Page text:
Good point about the current limits. The figure I use for Tesla is a real world average given a 120kW peak (200 miles NEDC in 30 minutes is not at a continuous 120kW), so the peak numbers matter more. I believe the highest current observed is 370A.

    I believe the plan for CCS is going to be 350A continuous but up to 400A peak (roughly the same as Tesla as you say), judging from this Phoenix contact document:
    "In the future, charging currents of 350 A and short-term even up to 400 A DC will be possible."
    https://www.phoenixcontact.com/assets/downloads_ed/global/web_dwl_promotion/52007586_EN_HQ_E-Mobility_LoRes.pdf
    That would bump the real world peak up to 320kW (800V * 400A) with future CCS.

    The battery is going to be a challenge, but I believe it will either be addressed by a power optimized pack or by increasing capacity.

    The quickest NMC based pack is for the Kia Soul EV. It can charge at 70kW for a 30.5kWh pack or 2.3C. NMC is what most non-Tesla automakers will be using (LTO based packs are faster but has poor energy density). 240kW would mean a 104kWh pack and 320kW would mean 139kWh. VW will probably tweak it a bit more (maybe like 3C +), so they can get to the 300+kW with a ~100kWh pack (according to their announced goals).
    https://www.linkedin.com/pulse/opens-120-kw-ev-charger-public-leif-richard-bones-egge

    For Tesla, the pathway to doubling the power would be with higher capacity. Highest observed peak rate is 1.75C (105kW/60kWh), so 240kW means a 137kWh pack, and 320kW a 183kWh pack.
     
    • Like x 2
    • Informative x 1
  11. Jeff N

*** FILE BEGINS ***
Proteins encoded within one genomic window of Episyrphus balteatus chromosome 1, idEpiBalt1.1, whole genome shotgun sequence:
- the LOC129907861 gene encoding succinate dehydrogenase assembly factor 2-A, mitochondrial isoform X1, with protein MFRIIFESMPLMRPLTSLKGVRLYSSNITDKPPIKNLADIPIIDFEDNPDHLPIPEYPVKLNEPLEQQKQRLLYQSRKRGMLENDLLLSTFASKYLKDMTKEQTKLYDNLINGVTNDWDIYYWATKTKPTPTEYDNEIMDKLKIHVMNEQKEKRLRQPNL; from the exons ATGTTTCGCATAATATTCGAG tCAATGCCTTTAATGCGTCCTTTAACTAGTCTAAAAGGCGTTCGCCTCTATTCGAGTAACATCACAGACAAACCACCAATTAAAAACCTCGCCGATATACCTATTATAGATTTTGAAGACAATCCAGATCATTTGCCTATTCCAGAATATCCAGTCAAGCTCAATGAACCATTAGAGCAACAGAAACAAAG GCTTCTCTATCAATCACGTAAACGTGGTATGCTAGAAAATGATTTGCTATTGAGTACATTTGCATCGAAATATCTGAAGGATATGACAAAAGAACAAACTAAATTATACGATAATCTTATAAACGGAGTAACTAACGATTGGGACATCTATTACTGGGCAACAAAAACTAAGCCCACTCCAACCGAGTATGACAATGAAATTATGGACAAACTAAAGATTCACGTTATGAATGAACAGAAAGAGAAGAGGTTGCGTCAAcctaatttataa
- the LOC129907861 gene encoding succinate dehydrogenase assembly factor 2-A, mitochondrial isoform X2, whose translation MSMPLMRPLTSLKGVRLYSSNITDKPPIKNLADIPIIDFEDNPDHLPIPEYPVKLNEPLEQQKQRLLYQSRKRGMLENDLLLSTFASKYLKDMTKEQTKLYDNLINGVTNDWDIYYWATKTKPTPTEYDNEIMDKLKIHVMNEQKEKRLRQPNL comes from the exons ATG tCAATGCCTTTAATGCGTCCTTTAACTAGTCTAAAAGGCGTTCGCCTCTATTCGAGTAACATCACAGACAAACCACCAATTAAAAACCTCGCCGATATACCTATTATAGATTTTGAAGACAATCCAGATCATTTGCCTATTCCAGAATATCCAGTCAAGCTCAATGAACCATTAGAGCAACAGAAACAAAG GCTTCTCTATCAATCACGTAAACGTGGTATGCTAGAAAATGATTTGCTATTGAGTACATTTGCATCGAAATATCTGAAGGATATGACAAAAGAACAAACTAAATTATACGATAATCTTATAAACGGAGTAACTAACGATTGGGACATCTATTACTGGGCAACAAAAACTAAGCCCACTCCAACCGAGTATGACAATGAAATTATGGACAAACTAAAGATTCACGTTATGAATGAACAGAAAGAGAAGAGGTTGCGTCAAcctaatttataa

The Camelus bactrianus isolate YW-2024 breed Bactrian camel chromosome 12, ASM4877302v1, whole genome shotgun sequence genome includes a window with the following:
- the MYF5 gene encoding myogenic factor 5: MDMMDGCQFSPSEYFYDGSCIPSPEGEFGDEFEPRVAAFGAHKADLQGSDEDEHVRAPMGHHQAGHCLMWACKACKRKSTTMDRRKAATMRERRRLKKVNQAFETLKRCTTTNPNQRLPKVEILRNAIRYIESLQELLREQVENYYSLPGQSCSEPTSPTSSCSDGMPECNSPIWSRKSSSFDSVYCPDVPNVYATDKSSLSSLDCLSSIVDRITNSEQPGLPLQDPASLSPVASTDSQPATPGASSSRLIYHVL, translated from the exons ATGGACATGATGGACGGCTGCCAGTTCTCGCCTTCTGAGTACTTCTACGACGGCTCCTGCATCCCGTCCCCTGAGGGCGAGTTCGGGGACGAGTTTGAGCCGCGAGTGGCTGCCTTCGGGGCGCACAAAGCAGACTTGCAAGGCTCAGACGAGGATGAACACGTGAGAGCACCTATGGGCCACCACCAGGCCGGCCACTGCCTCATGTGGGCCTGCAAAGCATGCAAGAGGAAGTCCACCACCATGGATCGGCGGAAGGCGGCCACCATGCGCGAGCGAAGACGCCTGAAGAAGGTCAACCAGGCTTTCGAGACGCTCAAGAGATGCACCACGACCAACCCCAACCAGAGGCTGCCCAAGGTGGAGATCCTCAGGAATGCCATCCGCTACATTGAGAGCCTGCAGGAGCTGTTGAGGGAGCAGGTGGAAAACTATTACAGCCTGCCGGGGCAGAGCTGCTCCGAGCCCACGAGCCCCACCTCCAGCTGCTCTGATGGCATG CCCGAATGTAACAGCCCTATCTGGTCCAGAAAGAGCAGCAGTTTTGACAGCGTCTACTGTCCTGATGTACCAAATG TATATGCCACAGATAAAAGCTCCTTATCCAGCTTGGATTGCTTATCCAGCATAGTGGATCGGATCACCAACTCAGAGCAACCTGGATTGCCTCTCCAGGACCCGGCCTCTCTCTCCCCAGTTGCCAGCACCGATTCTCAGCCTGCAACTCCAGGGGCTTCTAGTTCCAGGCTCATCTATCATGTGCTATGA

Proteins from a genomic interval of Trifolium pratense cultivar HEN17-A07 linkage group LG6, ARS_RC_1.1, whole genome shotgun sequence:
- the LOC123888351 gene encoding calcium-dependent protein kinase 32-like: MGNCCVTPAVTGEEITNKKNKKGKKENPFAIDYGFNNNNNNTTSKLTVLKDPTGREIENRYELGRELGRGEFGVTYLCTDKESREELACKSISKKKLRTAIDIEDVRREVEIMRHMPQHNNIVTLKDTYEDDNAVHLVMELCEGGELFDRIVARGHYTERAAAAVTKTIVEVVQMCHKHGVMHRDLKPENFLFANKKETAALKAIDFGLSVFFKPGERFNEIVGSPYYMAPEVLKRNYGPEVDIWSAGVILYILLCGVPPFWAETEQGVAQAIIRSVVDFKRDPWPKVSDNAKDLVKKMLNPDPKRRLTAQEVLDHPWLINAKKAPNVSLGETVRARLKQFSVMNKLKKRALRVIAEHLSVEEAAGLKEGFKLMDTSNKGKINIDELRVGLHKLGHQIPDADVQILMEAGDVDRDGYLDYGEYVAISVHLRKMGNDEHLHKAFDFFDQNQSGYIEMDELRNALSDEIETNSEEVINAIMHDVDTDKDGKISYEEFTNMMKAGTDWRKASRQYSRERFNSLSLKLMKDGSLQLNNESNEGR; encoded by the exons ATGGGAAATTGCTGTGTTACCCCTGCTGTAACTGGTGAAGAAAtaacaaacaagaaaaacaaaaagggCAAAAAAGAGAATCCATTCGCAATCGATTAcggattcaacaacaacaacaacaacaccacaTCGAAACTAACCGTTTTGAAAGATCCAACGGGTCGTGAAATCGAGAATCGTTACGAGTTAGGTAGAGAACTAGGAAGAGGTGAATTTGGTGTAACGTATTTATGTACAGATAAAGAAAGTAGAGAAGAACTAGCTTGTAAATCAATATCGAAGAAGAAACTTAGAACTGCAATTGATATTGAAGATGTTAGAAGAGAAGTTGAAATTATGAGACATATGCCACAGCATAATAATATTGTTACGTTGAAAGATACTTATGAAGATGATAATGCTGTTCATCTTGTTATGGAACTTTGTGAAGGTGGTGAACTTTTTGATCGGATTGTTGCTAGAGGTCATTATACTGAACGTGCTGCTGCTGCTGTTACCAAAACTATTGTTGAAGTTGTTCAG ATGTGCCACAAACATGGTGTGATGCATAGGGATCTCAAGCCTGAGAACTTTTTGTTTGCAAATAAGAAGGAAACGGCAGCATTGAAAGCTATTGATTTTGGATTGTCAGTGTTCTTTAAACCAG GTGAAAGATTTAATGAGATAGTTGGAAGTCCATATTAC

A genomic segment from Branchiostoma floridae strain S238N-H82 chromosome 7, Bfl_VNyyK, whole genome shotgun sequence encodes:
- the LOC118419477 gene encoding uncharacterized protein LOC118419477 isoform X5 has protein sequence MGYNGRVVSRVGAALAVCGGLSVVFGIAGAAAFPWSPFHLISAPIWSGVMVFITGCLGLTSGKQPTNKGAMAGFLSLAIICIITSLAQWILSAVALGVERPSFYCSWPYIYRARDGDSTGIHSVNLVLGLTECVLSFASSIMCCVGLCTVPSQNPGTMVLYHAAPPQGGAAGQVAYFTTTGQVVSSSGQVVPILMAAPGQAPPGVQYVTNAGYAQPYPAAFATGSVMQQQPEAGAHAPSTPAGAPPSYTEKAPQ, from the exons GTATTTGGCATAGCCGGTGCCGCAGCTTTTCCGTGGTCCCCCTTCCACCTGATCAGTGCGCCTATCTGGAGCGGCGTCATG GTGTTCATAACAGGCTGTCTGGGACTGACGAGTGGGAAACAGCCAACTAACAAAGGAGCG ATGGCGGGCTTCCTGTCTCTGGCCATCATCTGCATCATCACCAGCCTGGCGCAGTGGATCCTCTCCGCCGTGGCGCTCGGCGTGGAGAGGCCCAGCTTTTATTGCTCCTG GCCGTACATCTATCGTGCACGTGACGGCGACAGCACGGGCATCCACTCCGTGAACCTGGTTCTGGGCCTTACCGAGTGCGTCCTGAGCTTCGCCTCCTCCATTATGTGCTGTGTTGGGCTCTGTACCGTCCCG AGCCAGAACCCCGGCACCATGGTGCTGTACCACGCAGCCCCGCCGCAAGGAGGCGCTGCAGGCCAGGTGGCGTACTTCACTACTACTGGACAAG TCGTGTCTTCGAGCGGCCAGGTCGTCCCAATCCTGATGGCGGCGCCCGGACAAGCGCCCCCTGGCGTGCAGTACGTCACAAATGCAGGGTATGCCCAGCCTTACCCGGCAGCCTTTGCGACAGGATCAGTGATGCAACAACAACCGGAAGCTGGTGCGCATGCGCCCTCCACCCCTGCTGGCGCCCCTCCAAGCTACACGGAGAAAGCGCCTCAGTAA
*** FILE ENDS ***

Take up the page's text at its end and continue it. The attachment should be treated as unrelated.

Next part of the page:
Jeff N Active Member

    Joined:
    Oct 31, 2011
    Messages:
    1,137
    Yes. I meant to say "peak continuous rate" is around 240 kW (800V * 350A).

    The 2014 Spark has a 21 kWh pack using cells from A123 but the 2015 Spark uses cells from LG. I believe the Spark LG pack has been observed charging at up to 48 kW. That pack has often been reported as being 19 kWh but GM docs show it to be 18.4 kWh with the same number of cells as the 18.4 kWh pack in the 2016-2017 Volt and the cells are roughly the same size. Thus, I'm assuming it uses the same somewhat power-oriented NMC/LMO cells as the Volt.

    So, that would be 48 kW / 18.4 kWh or about 2.6 C.
     
  12. stopcrazypp

    stopcrazypp Well-Known Member

    Joined:
    Dec 8, 2007
    Messages:
    7,054
    #12 stopcrazypp, Aug 27, 2016
    Last edited: Aug 27, 2016
    I was thinking of doing the Spark as an example (I remember it being one of the quickest also), but there is some ambiguity about the capacity / lack of sources for charging speed. Plus it's a NMC/LMO mix as you mention (mainly LMO with a sprinkling of NMC for better density) and not the "full" NMC that the Soul uses (and other planned EVs will be using). However, I imagine VW (and others) will be doing some similar mixes to tweak the balance between power and density.